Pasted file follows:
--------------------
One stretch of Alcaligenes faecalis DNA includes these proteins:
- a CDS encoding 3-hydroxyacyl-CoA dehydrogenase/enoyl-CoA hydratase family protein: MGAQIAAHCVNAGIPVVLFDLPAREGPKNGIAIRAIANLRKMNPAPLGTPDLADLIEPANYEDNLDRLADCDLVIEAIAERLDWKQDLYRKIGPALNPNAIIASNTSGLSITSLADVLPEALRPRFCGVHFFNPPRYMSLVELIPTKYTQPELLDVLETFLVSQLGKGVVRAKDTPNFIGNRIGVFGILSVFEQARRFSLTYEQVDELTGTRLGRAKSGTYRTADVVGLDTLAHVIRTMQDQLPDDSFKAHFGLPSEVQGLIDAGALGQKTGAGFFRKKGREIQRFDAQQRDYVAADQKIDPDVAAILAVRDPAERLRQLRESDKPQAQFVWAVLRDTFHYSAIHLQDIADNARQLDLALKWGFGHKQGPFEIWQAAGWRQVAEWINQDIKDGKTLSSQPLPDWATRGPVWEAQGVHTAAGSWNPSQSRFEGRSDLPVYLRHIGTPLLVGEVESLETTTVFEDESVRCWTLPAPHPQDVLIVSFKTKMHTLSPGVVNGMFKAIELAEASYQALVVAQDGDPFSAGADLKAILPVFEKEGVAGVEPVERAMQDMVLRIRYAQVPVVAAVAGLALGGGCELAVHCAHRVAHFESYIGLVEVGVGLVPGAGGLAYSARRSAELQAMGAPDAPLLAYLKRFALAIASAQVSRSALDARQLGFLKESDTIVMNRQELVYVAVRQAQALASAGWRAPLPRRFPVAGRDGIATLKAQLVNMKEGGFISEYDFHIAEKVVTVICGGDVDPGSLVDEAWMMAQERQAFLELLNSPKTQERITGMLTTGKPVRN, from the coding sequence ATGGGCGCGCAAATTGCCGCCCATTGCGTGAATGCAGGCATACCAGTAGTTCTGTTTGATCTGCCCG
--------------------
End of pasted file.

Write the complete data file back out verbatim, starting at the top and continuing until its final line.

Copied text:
One stretch of Alcaligenes faecalis DNA includes these proteins:
- a CDS encoding 3-hydroxyacyl-CoA dehydrogenase/enoyl-CoA hydratase family protein: MGAQIAAHCVNAGIPVVLFDLPAREGPKNGIAIRAIANLRKMNPAPLGTPDLADLIEPANYEDNLDRLADCDLVIEAIAERLDWKQDLYRKIGPALNPNAIIASNTSGLSITSLADVLPEALRPRFCGVHFFNPPRYMSLVELIPTKYTQPELLDVLETFLVSQLGKGVVRAKDTPNFIGNRIGVFGILSVFEQARRFSLTYEQVDELTGTRLGRAKSGTYRTADVVGLDTLAHVIRTMQDQLPDDSFKAHFGLPSEVQGLIDAGALGQKTGAGFFRKKGREIQRFDAQQRDYVAADQKIDPDVAAILAVRDPAERLRQLRESDKPQAQFVWAVLRDTFHYSAIHLQDIADNARQLDLALKWGFGHKQGPFEIWQAAGWRQVAEWINQDIKDGKTLSSQPLPDWATRGPVWEAQGVHTAAGSWNPSQSRFEGRSDLPVYLRHIGTPLLVGEVESLETTTVFEDESVRCWTLPAPHPQDVLIVSFKTKMHTLSPGVVNGMFKAIELAEASYQALVVAQDGDPFSAGADLKAILPVFEKEGVAGVEPVERAMQDMVLRIRYAQVPVVAAVAGLALGGGCELAVHCAHRVAHFESYIGLVEVGVGLVPGAGGLAYSARRSAELQAMGAPDAPLLAYLKRFALAIASAQVSRSALDARQLGFLKESDTIVMNRQELVYVAVRQAQALASAGWRAPLPRRFPVAGRDGIATLKAQLVNMKEGGFISEYDFHIAEKVVTVICGGDVDPGSLVDEAWMMAQERQAFLELLNSPKTQERITGMLTTGKPVRN, from the coding sequence ATGGGCGCGCAAATTGCCGCCCATTGCGTGAATGCAGGCATACCAGTAGTTCTGTTTGATCTGCCCG